Working with Medical Interpreters Quick Guide
- Use qualified interpreters to interpret.
- Do not depend on children or other relatives and friends to interpret.
- Have a brief pre- and post-interview meeting with the interpreter.
- Establish a good working relationship with the interpreter.
- Expect the interpreter to take notes if things get complicated.
- Expect the interpreter to interrupt when necessary for clarification.
- Plan to allow enough time for the interpreted session.
- Address yourself to the interviewee, not to the interpreter.
- Don’t say anything that you don’t want the other party to hear.
- Use words, not just gestures, to convey your meaning.
- Be prepared to repeat yourself in different words if your message is not understood.
- Speak in a normal voice, clearly, and not too fast.
- Avoid jargon and technical terms.
- Keep your utterances short, pausing to permit interpretation.
- Ask only one question at a time.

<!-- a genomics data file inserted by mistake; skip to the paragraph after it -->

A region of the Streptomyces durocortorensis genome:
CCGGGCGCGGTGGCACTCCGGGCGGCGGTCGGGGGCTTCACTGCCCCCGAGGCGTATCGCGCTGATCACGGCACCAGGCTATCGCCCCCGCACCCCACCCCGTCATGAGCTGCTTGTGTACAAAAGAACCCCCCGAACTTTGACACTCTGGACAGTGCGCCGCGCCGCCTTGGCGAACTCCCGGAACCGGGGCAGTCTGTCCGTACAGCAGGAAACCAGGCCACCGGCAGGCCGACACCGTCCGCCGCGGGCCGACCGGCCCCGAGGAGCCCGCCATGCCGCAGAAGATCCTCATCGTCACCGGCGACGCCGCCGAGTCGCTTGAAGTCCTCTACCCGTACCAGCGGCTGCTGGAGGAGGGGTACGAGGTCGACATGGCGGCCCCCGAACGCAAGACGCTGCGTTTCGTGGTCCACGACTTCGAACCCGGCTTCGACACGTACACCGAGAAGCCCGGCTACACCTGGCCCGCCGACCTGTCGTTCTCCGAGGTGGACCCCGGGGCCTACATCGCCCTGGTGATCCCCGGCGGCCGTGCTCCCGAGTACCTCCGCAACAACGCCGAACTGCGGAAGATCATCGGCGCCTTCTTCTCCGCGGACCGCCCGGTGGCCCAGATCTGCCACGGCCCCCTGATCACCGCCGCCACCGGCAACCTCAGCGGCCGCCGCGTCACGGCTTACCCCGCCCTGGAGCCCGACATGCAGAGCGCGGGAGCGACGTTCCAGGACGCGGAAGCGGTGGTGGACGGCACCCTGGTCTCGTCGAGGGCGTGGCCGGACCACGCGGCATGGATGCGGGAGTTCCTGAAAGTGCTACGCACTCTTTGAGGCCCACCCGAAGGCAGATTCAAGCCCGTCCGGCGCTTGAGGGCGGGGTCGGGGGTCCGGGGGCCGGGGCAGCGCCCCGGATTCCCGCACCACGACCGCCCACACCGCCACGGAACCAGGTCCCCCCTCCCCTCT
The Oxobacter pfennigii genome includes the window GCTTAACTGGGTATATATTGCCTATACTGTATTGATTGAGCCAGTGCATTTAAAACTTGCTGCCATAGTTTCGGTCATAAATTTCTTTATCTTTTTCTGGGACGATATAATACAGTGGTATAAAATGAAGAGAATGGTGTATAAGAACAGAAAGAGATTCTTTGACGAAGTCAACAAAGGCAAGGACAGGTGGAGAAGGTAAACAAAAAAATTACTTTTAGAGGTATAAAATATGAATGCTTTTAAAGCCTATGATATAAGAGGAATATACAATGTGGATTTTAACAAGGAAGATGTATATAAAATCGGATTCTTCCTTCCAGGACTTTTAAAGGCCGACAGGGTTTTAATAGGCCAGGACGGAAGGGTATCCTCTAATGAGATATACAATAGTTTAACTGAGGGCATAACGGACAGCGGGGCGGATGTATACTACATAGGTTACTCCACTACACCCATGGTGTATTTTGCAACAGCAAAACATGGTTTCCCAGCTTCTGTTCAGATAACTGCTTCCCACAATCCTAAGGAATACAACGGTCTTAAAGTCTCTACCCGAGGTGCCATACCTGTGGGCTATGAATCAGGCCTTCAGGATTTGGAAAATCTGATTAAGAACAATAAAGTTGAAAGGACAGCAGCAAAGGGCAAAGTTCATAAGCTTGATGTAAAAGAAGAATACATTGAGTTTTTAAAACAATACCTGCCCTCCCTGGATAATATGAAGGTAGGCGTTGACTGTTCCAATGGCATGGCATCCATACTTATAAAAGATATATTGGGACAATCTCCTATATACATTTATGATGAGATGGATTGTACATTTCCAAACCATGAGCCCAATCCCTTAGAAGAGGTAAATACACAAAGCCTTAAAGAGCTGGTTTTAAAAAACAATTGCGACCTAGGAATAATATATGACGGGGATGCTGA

- Dealing with cultural differences and the personality of the patient is primarily the provider’s job, not the interpreter’s.
- The need for clarity and understanding is paramount in any setting where people seek services. But in a hospital or clinic, life-and-death-decisions hinge on immediate, accurate communication. The consequences of poor communication can be devastating. Inaccurate history-taking, unnecessary testing, and misdiagnosis are just a few of the risks.
- Federal law recognizes these potential risks to health care consumers by mandating “linguistic accessibility to health care” under Title VI of the Civil Rights Act. Minnesota law also requires public health care institutions to provide services to people with limited English proficiency.
- Contact your patient’s health plan to find out how to access an interpreter. If possible, match your patient and interpreter by gender and age.
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- Find more detailed information in the Minnesota Refugee Health Provider Guide: Medical Interpreters chapter along with appendices and additional resources.